12 out of 15 running affairs from rented buildings
JAMMU, July 7: All the 15 urban health centres in Jammu city have been facing staff crunch and lacked basic infrastructure facilities and medicines, thereby defeating the purpose of their establishment.
Sources said that these centres were opened in the city by the Health Department under the National Urban Health Mission to provide better healthcare facilities to residents but all these centres are reeling under shortage of infrastructure and staff since their inception.
“Out of 15 Urban Health Centres in Jammu, only three have their own building while rest of them are housed in rented buildings. Moreover, some of the centres are not easily accessible by the patients due to narrow lanes, where even a four-wheeler cannot enter,” they alleged.
The primary objective of setting up these centres was to provide basic and primary healthcare facilities to the door steps of the people, particularly those having financially poor background, thereby curtailing the need to travel to the Government Hospitals Gandhi Nagar, Sarwal and other hospitals even for minor health issues.
But according to sources, these centres have failed to cater to the health requirement of urban poor people to their full capacity due to the negligence of the health authorities which have failed to provide even basic infrastructure in these health centres what to talk of providing medicines and required staff.
The Excelsior team visited some of these centres and found the claim of the sources true. At Gujjar Nagar health care centre, the washrooms were found unclean. People living nearby the health centre complained that though there is a laboratory in the centre but no technician is there and the tests are conducted by paramedical staff while even basic medicines are not given in the centre.
At Urban Health Centre Talab Tillo also, people complained of insanitation and lack of medicines. “I had a small injury due to fall from the stairs some weeks ago and when I went to the centre for dressing, the doctor on duty asked me to go to Government Medical College Jammu or Government Hospital, Sarwal as they don’t have tetanus injection,” Gurcharan Singh, a resident of the area said.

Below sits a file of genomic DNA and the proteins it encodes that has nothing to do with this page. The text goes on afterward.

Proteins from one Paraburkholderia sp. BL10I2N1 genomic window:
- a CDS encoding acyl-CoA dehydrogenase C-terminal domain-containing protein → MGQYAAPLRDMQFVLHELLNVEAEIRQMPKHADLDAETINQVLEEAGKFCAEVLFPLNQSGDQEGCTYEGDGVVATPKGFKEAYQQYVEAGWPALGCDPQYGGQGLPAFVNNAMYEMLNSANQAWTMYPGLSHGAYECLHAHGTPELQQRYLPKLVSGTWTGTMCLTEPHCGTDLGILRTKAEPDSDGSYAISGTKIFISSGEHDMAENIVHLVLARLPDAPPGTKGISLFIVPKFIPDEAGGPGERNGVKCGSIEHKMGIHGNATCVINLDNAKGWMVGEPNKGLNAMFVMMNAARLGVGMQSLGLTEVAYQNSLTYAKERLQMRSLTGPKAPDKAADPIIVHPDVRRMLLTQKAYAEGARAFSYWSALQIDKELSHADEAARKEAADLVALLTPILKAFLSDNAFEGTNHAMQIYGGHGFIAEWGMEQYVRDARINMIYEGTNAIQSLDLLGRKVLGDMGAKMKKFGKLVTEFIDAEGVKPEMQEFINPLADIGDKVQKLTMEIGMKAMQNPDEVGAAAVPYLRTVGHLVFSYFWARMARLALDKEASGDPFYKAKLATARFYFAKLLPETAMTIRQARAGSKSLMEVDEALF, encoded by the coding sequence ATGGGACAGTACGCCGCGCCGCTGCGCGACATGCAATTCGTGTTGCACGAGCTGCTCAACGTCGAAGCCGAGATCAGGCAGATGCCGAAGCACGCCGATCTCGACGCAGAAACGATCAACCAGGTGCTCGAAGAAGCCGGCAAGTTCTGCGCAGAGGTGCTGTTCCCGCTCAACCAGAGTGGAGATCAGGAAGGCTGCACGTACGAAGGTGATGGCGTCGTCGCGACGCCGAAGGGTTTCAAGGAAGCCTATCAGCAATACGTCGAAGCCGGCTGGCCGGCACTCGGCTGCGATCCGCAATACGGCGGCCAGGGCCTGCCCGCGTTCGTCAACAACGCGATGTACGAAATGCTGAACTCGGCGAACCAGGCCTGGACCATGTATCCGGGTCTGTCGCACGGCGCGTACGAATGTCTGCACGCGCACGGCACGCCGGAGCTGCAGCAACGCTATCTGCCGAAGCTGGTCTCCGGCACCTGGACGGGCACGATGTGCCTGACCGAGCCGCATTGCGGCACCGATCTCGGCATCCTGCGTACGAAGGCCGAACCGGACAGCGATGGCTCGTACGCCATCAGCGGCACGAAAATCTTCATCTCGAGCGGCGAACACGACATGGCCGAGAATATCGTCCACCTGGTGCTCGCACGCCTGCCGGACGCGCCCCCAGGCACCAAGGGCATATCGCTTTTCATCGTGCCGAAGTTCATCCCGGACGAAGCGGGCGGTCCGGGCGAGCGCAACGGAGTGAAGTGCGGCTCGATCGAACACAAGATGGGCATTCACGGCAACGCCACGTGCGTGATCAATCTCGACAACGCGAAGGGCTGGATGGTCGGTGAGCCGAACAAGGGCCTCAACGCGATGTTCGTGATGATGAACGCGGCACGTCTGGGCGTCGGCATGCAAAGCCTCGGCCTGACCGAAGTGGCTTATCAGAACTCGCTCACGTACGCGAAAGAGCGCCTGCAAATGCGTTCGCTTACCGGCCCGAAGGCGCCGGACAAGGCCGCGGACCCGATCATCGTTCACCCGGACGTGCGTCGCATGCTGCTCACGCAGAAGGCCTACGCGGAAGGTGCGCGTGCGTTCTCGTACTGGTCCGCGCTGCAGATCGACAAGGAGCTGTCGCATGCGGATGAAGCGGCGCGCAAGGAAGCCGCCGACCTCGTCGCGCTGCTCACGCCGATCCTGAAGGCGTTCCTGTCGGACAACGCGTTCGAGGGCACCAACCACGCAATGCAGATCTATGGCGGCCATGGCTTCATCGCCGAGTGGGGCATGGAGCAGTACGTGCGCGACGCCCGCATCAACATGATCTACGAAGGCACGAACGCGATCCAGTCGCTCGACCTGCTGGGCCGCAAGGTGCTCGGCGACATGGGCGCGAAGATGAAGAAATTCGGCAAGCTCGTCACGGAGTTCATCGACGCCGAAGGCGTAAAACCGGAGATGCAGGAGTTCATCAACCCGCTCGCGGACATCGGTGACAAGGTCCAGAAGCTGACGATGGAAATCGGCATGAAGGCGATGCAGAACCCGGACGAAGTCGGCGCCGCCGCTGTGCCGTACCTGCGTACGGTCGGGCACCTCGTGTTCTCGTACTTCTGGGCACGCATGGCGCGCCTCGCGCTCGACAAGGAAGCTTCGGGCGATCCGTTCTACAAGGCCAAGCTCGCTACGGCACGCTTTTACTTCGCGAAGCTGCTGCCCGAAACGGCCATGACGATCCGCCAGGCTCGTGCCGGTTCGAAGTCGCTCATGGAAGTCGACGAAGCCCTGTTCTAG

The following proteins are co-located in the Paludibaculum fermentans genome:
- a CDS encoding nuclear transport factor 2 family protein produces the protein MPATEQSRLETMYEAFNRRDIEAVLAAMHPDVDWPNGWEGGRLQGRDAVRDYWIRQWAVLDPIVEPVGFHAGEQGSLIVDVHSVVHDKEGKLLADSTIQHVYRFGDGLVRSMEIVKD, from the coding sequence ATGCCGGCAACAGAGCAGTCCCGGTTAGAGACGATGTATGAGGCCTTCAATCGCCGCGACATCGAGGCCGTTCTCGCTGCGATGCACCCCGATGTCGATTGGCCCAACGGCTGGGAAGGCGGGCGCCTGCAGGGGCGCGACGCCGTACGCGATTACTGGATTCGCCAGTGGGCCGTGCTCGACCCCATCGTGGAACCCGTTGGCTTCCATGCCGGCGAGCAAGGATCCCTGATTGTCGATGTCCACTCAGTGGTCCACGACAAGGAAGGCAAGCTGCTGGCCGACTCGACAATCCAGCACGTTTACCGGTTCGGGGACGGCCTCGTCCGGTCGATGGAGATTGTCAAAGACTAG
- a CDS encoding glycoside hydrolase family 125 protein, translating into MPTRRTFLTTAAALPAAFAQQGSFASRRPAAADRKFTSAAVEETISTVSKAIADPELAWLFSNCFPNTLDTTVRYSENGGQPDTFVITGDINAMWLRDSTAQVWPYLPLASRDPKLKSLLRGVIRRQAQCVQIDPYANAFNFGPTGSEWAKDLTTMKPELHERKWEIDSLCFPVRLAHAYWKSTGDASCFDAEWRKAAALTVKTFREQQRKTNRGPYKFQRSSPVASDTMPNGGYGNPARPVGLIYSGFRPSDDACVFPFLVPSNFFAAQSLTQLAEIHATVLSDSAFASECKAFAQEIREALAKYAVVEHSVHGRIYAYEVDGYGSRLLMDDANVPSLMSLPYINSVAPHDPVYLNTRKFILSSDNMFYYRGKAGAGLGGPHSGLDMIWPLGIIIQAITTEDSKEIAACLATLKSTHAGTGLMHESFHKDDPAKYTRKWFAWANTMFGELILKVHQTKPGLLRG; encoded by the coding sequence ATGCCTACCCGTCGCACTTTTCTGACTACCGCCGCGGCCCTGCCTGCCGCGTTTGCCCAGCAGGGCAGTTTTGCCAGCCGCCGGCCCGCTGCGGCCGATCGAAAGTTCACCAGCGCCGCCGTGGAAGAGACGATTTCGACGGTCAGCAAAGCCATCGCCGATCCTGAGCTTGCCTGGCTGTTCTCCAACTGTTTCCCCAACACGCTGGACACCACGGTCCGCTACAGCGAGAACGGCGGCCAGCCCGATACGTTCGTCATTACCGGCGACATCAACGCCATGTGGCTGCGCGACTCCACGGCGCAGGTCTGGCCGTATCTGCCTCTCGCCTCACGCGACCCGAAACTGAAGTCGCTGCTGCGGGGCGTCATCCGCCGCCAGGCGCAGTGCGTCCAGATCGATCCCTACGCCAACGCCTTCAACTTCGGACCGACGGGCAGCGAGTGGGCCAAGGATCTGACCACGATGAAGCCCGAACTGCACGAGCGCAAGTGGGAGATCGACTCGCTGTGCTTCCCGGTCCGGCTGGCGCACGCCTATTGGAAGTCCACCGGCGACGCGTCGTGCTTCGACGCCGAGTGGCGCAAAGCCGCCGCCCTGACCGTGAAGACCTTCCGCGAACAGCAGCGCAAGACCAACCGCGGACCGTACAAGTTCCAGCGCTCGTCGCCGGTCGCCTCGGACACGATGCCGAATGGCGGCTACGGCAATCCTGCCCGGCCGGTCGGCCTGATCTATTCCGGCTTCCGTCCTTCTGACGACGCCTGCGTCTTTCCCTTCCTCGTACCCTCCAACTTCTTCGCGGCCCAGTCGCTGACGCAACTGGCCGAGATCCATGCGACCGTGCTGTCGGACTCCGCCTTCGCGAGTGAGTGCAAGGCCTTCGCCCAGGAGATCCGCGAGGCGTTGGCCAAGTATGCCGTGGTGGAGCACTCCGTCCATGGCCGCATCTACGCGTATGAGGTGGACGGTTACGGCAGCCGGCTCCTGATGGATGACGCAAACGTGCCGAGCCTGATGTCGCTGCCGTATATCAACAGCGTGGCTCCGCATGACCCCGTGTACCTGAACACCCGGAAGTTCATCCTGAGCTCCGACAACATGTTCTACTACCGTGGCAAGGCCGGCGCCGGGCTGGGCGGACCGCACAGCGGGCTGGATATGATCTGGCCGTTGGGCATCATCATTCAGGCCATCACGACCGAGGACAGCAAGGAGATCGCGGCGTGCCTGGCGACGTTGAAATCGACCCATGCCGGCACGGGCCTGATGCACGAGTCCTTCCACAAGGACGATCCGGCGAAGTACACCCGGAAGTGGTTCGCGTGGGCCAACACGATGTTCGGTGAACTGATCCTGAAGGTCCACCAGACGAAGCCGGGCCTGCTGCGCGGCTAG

Similar complaints were received against Urban Health Centre, Bagh-e-Bahu. “There are no medicines. Patients are asked to even purchase medicines of basic diseases like fever, hypertension and diabetes from the market,” said Raj Kumar, a resident of Bagh-e Bahu. He asked what is the purpose of these health centres if poor had to purchase medicines from the market?
The team also visited Health Centre Digiana, which has been upgraded into Health and Wellness Centre. Inhabitants of the area informed that there is no technician in the centre and the laboratory tests are being conducted by paramedical staff. They further told that there are no medicines of hypertension and diabetes.
Director Health Services Jammu, Dr Sameer Mattoo, when contacted, said that most of the urban health centres have sufficient staff. He said that there may be temporary shortage in some centres as some staff members have gone on paid leave.
“The department is serious about extending healthcare facilities to every nook and corner of the district. Basic medicines are made available in all the centres. However, sometimes due to delay in supply by J&K Medical Supplies Corporation, temporary shortage of medicines occurs but that happens very rare,” Dr Mattoo added.
He further told that there is no post of Laboratory Technician in Urban Health Centres and only basic tests like Haemoglobin and blood sugar are conducted there on Glucometer that too by trained paramedical staff.